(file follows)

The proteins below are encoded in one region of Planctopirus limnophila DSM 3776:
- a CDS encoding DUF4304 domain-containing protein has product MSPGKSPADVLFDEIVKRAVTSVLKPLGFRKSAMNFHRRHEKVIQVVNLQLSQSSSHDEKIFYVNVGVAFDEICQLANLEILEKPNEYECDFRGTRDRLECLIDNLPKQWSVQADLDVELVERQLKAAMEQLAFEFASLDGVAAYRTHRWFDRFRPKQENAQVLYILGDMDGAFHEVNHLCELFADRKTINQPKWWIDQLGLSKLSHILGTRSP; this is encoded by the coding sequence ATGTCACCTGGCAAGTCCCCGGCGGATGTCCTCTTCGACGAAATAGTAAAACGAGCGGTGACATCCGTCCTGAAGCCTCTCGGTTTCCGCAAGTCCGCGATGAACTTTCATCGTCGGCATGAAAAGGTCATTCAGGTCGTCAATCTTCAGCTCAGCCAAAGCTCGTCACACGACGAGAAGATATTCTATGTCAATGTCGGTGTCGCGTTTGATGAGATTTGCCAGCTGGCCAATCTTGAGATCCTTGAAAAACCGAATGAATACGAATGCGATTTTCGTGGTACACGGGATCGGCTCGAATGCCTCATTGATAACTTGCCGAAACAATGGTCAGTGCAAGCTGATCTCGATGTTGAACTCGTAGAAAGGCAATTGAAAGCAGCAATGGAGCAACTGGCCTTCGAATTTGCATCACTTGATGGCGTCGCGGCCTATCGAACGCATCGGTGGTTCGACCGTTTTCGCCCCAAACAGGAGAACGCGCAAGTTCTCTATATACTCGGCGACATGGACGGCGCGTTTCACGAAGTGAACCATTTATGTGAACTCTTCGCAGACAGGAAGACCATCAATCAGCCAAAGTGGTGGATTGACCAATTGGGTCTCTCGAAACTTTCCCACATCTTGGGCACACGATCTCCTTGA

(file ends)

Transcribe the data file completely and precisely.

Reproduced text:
The proteins below are encoded in one region of Planctopirus limnophila DSM 3776:
- a CDS encoding DUF4304 domain-containing protein has product MSPGKSPADVLFDEIVKRAVTSVLKPLGFRKSAMNFHRRHEKVIQVVNLQLSQSSSHDEKIFYVNVGVAFDEICQLANLEILEKPNEYECDFRGTRDRLECLIDNLPKQWSVQADLDVELVERQLKAAMEQLAFEFASLDGVAAYRTHRWFDRFRPKQENAQVLYILGDMDGAFHEVNHLCELFADRKTINQPKWWIDQLGLSKLSHILGTRSP; this is encoded by the coding sequence ATGTCACCTGGCAAGTCCCCGGCGGATGTCCTCTTCGACGAAATAGTAAAACGAGCGGTGACATCCGTCCTGAAGCCTCTCGGTTTCCGCAAGTCCGCGATGAACTTTCATCGTCGGCATGAAAAGGTCATTCAGGTCGTCAATCTTCAGCTCAGCCAAAGCTCGTCACACGACGAGAAGATATTCTATGTCAATGTCGGTGTCGCGTTTGATGAGATTTGCCAGCTGGCCAATCTTGAGATCCTTGAAAAACCGAATGAATACGAATGCGATTTTCGTGGTACACGGGATCGGCTCGAATGCCTCATTGATAACTTGCCGAAACAATGGTCAGTGCAAGCTGATCTCGATGTTGAACTCGTAGAAAGGCAATTGAAAGCAGCAATGGAGCAACTGGCCTTCGAATTTGCATCACTTGATGGCGTCGCGGCCTATCGAACGCATCGGTGGTTCGACCGTTTTCGCCCCAAACAGGAGAACGCGCAAGTTCTCTATATACTCGGCGACATGGACGGCGCGTTTCACGAAGTGAACCATTTATGTGAACTCTTCGCAGACAGGAAGACCATCAATCAGCCAAAGTGGTGGATTGACCAATTGGGTCTCTCGAAACTTTCCCACATCTTGGGCACACGATCTCCTTGA